Python

notes on setting up python projects

Introduction

bdist_wheel
distutils A Python standard library module for packaging and installing modules. Now most maintainers use setuptools, instead of using distutils directly. Like setuptools, distutils expects the maintainer to create a setup.py script containing a call to a function imported from distutils called setup.
easy_install A legacy command line installer distributed with setuptools. Use pip instead.
egg A legacy package format. Egg files have an .egg suffix and are ZIP archives.
pip A command line installer. pip is included with Python 3.4 and later, though some distributions may remove it. Some of advantages of pip over easy_install are (1) installs wheel packages, (2) lists all installed packages, and (3) uninstalls packages.
PyPI The Python Package Index. A repository of Python packages.
requirements.txt A file containing a list of Python packages and optionally versions. pip install -r will read such a file and install the packages. pip freeze will generate such a file, which is useful for recording the dependencies of a project.
sdist A package format introduced by pip. It is a gzipped tarball of Python source code.
setuptools
setup.py
tox
twine A third party Python module and command line tool for uploading packages to PyPI.
venv
virtualenv
wheel

Installing Python

mac

If you use Homebrew, set your Mac up for Python development with these commands:

$ brew install python python3
$ pip install virtualenv tox

Now there will be three Python interpreters:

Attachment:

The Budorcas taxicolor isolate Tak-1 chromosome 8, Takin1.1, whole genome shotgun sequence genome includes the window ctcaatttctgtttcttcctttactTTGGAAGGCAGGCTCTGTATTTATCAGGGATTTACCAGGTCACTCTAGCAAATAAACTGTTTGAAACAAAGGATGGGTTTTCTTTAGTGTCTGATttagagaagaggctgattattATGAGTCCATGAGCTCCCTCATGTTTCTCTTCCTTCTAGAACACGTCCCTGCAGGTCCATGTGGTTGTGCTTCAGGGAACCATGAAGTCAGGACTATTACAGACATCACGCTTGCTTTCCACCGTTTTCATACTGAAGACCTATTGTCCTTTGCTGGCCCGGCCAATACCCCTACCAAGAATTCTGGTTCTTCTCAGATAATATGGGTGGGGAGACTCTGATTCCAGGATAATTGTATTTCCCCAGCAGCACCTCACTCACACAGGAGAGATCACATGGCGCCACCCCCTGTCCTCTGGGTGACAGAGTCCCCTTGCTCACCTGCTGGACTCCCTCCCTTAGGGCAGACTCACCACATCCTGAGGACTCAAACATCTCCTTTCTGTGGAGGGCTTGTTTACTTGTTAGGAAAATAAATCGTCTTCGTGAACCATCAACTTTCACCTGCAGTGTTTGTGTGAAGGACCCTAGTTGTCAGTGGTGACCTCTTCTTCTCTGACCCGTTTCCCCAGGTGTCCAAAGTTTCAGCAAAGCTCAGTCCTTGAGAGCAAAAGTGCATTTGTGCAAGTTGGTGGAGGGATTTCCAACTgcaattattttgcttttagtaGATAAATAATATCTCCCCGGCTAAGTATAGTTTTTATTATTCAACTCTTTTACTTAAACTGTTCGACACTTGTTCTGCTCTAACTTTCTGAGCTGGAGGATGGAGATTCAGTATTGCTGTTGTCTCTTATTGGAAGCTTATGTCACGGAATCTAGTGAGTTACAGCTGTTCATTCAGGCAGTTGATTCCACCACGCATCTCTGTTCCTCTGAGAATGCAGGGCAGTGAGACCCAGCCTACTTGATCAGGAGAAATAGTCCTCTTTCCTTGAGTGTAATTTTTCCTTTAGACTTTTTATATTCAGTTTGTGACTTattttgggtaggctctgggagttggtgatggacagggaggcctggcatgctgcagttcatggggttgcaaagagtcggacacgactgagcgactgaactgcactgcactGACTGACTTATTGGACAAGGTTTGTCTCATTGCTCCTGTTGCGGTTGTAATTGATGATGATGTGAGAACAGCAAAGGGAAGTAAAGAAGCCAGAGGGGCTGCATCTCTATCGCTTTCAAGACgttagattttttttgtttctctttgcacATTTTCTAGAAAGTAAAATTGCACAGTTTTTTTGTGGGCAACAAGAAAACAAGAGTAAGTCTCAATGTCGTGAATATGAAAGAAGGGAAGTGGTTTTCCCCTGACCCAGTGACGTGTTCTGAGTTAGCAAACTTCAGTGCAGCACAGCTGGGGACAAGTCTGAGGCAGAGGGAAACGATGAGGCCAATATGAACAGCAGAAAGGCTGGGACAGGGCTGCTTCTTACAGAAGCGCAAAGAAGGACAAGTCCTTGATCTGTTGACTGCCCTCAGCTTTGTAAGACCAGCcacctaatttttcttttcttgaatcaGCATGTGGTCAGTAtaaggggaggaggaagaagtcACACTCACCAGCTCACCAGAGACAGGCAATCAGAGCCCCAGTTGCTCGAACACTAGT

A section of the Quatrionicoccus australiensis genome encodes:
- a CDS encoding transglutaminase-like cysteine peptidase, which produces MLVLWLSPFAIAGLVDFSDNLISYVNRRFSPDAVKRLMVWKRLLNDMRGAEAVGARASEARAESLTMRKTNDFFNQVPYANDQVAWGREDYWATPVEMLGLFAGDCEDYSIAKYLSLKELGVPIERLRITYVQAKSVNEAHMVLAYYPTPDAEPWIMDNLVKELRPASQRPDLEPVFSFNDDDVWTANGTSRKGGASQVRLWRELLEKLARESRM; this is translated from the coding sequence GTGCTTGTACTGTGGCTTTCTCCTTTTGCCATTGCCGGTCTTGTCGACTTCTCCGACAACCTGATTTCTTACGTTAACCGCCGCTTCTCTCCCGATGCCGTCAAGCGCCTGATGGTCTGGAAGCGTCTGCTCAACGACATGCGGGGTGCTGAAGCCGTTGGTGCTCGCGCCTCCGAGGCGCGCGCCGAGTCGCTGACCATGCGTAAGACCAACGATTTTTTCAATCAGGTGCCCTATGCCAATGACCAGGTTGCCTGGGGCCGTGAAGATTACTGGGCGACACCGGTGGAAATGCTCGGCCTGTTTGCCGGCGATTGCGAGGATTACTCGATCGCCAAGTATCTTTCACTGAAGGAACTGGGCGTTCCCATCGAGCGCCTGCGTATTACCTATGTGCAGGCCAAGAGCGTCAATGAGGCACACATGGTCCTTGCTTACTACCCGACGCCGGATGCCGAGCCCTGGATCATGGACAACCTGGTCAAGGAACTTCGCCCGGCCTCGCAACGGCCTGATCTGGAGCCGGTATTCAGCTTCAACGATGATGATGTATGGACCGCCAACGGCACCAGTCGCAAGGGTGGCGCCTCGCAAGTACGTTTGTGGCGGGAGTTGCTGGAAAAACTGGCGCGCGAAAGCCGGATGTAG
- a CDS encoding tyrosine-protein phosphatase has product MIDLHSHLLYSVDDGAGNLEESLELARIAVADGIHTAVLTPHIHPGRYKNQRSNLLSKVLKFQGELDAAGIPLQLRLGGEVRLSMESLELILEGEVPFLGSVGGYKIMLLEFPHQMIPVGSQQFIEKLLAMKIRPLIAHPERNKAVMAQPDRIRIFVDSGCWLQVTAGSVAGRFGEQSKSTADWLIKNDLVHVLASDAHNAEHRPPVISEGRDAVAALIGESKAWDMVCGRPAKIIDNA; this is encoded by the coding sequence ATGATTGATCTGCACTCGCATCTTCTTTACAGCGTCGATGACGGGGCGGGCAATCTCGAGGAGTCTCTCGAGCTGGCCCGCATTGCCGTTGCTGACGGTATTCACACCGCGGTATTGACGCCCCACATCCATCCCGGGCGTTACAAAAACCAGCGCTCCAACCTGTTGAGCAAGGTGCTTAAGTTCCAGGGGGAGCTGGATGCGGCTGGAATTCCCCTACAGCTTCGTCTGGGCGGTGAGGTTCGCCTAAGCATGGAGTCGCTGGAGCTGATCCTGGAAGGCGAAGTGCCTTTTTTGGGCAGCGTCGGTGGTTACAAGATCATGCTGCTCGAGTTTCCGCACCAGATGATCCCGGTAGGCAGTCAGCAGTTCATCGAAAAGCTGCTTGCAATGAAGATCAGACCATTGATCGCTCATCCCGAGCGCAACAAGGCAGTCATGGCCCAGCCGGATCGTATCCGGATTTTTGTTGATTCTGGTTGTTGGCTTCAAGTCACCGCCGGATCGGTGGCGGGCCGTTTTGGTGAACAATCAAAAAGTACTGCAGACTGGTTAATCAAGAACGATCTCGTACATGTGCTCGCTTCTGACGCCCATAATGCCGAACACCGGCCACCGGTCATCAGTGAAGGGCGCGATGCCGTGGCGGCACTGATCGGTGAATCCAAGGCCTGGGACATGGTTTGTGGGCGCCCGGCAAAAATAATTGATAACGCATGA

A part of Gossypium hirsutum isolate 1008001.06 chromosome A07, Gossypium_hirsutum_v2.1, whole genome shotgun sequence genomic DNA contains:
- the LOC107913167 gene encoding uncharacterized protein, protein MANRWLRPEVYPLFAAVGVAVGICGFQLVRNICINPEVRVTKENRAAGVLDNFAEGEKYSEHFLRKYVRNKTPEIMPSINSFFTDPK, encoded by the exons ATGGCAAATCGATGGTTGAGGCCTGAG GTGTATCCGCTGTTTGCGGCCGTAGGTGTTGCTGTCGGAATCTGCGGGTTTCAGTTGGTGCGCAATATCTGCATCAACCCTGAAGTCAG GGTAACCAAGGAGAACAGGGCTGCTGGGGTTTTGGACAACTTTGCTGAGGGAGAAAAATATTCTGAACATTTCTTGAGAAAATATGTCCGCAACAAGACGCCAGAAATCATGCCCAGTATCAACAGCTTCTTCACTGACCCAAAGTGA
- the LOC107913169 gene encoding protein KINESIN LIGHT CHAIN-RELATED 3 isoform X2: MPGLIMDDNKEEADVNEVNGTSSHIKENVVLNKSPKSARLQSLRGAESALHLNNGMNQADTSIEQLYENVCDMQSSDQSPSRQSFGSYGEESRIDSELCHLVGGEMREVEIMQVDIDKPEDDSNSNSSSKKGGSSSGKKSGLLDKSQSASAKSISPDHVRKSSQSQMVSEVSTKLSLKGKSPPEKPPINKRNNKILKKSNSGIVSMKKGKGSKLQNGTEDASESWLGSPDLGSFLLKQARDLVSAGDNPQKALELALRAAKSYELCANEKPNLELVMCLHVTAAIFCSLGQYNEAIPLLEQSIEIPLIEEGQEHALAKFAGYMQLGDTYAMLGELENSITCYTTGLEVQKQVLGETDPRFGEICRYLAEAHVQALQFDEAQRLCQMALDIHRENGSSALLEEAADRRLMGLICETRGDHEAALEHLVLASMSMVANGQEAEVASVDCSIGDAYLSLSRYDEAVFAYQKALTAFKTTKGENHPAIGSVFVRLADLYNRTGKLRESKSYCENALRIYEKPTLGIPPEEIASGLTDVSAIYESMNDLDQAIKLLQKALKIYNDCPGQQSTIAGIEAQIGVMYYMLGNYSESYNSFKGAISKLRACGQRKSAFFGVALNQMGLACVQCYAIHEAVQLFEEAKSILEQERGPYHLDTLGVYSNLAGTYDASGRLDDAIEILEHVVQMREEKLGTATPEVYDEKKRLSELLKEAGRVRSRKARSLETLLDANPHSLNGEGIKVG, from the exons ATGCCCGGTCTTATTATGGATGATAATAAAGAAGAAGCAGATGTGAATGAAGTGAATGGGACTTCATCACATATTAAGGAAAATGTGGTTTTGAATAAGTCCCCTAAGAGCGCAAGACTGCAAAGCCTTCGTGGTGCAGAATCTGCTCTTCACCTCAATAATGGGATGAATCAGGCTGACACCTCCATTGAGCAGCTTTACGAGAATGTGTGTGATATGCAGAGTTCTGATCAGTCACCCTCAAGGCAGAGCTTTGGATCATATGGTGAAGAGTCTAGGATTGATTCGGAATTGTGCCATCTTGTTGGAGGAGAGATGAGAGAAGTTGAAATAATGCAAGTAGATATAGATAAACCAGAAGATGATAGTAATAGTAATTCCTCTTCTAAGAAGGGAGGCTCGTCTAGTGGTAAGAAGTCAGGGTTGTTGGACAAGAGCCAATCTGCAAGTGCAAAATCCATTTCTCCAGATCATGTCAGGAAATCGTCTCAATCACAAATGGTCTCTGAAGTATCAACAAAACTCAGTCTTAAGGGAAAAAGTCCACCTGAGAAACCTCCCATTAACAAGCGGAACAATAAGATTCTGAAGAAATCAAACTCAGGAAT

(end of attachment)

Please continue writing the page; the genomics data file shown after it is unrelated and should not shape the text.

• /usr/bin/python
  • /usr/local/bin/python
  • /usr/local/bin/python3

The first two are Python 2.7. One reason for installing another Python 2.7 interpreter is so we have pip. Another is stability when upgrading MacOS. The Python that ships with Mac is said to be modified by Apple, so it is recommended to use a "clean" Python 2.7 in projects.

Homebrew introduces the convention of keeping /usr/local and its subdirectories writable by non-privileged users, so don't run pip with sudo. If you do run sudo pip install, the damage can be fixed by running sudo chown -R $USER in the appropriate directory in /usr/local/lib/pythonX.X.

ubuntu

Install Python 2.7, Python 3.5, and virtualenv:

$ sudo apt install python2.7 python3
$ sudo -H pip install virtualenv tox

Installing Packages

virtualenv

Now use virtualenv to select a Python version and install private pip packages for the project:

$ virtualenv -p python3.5 ve
$ . ve/bin/activate
$ pip install flask

With Python 3.3 or later, you can use python -m venv instead of virtualenv, but it is not exactly the same since it uses global site packages by default.